A new piece of legislation to tackle cyberbullying in schools passed the New York state assembly yesterday. It will become part of the Dignity For All Students Act, 2010, which comes into effect in July. This Act prohibits harassment in schools on the basis of sexual orientation, gender identity and expression, with the new cyberbullying amendment coming into force next January. It clearly defines “cyberbullying” as “harassment or bullying that occurs through any form of electronic communication”.
This is ground breaking legislation, if only because the laws to protect school children against cyberbullying are imprecise. In the UK, criminal laws such as the Protection from Harassment Act 1997 and the Crime and Disorder Act 1998, may be used against cyberbullying, and the Communications Act 2003 makes it a criminal offence to send “by means of a public electronic communications network, a message or other matter that is grossly offensive or of an indecent, obscene or menacing character”. In the US, there is no federal law that requires schools to address bullying, and only 15 states have laws to protect school children against bullying on the basis of sexual orientation, or gender identity and expression. It is in need of definition.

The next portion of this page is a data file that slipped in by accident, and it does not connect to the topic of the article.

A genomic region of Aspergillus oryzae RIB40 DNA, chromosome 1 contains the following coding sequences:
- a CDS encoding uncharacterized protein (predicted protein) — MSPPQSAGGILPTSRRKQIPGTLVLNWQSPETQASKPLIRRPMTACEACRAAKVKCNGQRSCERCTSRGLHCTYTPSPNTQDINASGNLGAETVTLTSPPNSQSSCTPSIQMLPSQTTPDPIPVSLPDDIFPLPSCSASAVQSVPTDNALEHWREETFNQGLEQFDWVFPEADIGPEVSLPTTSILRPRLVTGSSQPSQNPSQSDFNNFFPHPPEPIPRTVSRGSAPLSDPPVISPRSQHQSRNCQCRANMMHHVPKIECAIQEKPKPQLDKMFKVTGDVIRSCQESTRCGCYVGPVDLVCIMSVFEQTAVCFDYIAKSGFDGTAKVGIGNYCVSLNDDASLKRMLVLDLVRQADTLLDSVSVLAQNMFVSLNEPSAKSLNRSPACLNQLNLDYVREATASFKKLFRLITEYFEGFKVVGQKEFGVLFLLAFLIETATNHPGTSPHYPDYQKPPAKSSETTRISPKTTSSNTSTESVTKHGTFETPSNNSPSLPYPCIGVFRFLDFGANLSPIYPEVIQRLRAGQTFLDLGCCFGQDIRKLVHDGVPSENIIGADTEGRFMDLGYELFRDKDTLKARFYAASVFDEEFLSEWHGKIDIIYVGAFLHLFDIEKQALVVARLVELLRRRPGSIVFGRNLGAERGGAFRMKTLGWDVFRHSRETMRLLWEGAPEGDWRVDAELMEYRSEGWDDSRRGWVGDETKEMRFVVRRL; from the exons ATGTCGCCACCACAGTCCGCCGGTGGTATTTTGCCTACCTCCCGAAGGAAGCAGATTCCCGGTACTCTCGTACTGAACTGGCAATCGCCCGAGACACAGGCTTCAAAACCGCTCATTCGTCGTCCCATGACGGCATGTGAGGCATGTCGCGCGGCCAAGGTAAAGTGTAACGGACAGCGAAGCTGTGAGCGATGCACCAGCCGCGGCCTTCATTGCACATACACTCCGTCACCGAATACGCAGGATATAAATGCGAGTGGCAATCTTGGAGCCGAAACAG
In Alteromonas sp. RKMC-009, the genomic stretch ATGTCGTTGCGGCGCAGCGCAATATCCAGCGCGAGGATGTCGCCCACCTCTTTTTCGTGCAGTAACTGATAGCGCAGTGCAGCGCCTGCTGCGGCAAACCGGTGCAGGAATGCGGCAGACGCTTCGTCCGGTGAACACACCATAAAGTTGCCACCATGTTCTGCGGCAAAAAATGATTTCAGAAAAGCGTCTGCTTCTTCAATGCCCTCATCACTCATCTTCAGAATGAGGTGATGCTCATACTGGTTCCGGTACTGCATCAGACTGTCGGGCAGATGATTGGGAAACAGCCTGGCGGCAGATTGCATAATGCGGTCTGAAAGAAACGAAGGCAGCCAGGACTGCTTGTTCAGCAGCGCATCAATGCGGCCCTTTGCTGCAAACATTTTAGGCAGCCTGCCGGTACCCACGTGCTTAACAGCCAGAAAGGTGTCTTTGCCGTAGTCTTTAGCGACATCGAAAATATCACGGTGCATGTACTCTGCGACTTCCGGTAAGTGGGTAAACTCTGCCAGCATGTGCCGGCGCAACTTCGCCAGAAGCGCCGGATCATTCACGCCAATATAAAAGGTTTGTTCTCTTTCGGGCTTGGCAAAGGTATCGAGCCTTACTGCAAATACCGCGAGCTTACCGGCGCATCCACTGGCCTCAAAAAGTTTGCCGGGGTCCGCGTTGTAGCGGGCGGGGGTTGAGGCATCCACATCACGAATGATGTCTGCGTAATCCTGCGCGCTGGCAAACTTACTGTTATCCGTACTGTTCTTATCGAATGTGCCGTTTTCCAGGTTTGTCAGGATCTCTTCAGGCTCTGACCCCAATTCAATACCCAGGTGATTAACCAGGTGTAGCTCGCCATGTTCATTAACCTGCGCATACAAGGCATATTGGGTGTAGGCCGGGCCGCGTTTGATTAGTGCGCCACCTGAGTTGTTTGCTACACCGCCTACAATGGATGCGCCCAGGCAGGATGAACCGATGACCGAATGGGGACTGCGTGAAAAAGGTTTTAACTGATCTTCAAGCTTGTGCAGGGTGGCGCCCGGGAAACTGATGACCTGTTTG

The experience of being bullied online is harder to manage, and therefore harder to legislate against. It is indirect and at times anonymous; there is a certain freedom from restraint when compared to physical bullying. Nevertheless, the New York legislation proposes a framework to deal with cyberbullying that is currently lacking. According to a press release, it is designed to “establish protocols to respond to cyberbullying, harassment, bullying and discrimination, including designating a school official to receive and promptly investigate reports; take actions to prevent recurrences; coordinate with law enforcement when appropriate; and develop a bullying prevention strategy; and provide notice to all school community members of the school’s policies. It would also set training requirements for current and new school employees.”
The legislation provides a system to deal with the bullying, and that is what is different about it. The experience of cyberbullying for LGBT youth is, according to the Human Rights Campaign, far higher than the average. The effectiveness of this legislation is something to watch out for, and it is something for other states and countries to learn from.